By Joshua Fowler
Only an icon on a cracked, flowered,
wallpapered wall in the priest’s office
slanting to the left, looking like He’s
chewing nails yet wants to put down
that big book and hug me and us all;
but His eyes, His abnormally wide,
gentle brown eyes seem to look in me
and through me then through the dusty pews,
past our old friends painted on the walls,
making the flames of the candles jump
and dance, then out the mahogany doors
through the shacks and alleys, the sewers
and the slums and aisles and aisles
of houses and blocs 2 down the roads
standing crooked and tired.
I like that He isn’t looking upward,
only out into the cracked streets
as if He would walk out of the halo
into our shacks, our alleys, our sewers
and our slums, where He would find us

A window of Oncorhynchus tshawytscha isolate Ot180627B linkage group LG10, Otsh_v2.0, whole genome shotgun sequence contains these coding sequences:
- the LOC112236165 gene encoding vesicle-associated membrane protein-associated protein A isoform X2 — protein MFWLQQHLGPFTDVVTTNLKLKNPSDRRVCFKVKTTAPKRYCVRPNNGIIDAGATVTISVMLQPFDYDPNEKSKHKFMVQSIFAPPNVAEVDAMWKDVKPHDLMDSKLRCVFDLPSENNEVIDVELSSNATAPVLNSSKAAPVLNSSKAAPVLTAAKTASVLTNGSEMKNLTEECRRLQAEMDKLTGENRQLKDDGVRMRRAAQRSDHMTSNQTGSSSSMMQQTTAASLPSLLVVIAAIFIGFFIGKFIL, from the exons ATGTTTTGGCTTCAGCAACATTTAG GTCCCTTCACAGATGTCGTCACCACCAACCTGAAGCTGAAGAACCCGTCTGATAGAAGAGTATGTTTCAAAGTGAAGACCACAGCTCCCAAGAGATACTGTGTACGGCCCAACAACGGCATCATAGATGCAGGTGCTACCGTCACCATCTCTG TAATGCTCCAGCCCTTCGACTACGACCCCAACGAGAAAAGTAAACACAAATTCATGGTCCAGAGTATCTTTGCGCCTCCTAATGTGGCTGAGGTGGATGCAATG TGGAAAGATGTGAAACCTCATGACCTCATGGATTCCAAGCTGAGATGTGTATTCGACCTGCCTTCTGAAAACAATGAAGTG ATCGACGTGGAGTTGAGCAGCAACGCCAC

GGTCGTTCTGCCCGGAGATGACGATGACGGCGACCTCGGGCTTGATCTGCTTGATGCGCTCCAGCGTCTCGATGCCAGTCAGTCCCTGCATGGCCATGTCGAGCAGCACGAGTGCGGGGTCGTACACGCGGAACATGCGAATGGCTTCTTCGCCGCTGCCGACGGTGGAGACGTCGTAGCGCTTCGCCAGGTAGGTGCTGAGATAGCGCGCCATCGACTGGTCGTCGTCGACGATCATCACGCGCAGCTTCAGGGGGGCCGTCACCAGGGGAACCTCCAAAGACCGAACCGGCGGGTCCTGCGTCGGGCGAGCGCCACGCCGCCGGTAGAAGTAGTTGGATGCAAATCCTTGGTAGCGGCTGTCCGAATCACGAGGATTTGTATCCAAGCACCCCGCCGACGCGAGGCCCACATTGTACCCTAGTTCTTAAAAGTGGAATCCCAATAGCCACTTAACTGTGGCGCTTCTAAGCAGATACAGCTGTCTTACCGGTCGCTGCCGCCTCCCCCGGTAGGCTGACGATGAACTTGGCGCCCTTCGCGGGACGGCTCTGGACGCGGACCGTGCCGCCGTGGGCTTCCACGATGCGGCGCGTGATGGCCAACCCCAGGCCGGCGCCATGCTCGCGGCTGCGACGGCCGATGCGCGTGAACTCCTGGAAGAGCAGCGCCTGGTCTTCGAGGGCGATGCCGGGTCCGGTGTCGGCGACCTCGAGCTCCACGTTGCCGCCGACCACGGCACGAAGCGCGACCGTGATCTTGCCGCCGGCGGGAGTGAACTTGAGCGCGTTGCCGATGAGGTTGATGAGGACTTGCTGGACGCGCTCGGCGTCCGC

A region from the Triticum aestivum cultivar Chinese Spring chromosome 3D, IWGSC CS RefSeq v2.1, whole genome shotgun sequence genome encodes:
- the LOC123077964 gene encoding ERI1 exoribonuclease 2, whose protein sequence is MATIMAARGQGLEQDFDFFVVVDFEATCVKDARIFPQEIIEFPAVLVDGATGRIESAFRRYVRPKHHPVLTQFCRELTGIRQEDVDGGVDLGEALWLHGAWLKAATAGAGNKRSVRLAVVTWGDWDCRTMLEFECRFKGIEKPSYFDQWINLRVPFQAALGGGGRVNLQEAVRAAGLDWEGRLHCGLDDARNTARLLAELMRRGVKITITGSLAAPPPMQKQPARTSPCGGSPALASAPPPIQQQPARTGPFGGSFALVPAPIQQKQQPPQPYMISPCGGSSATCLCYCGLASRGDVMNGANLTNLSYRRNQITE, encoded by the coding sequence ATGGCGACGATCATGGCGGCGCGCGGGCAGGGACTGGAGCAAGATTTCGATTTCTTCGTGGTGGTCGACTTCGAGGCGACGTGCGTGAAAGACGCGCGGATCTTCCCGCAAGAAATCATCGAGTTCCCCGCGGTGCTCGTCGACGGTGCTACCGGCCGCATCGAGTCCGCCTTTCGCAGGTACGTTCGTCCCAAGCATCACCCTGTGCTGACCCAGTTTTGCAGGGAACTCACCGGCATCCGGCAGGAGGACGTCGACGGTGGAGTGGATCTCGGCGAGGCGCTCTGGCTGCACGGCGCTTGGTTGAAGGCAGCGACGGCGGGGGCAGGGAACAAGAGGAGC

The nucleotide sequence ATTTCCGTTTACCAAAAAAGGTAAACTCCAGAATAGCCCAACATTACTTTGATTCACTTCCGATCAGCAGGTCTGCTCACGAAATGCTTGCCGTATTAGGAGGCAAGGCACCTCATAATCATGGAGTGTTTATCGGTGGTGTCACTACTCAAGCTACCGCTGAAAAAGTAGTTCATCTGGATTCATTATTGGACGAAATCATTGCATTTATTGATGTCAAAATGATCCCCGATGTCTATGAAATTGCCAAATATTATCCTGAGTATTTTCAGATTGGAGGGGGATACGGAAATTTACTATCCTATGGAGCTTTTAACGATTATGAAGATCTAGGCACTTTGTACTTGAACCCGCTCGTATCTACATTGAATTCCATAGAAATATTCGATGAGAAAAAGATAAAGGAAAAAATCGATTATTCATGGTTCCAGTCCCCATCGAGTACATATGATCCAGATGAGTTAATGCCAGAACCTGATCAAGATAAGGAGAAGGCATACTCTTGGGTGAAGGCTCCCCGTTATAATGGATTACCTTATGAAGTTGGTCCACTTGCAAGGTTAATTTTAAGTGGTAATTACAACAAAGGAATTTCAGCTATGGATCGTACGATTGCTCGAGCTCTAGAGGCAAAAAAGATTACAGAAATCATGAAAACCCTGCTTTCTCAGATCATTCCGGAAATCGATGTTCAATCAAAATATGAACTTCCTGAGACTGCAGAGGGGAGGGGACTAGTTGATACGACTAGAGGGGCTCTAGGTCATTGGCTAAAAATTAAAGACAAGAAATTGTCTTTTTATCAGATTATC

as we are, as broken demons and fallen saints,
yet wanting to hug us still.
1 Pantocrator, from the Greek for “Almighty,” generally refers to this icon of Christ, which is one of the most widely used images of Jesus in the Orthodox Church. It usually occupies the space in the center of the church, in the dome or on the ceiling. Many Orthodox Christians have this icon hanging in their homes as well.
2 Blocs (blocuri in Romanian) are the apartment buildings that were built during the time of communism in Romania where many Romanians live. Many of us here on staff live in these apartment buildings as well.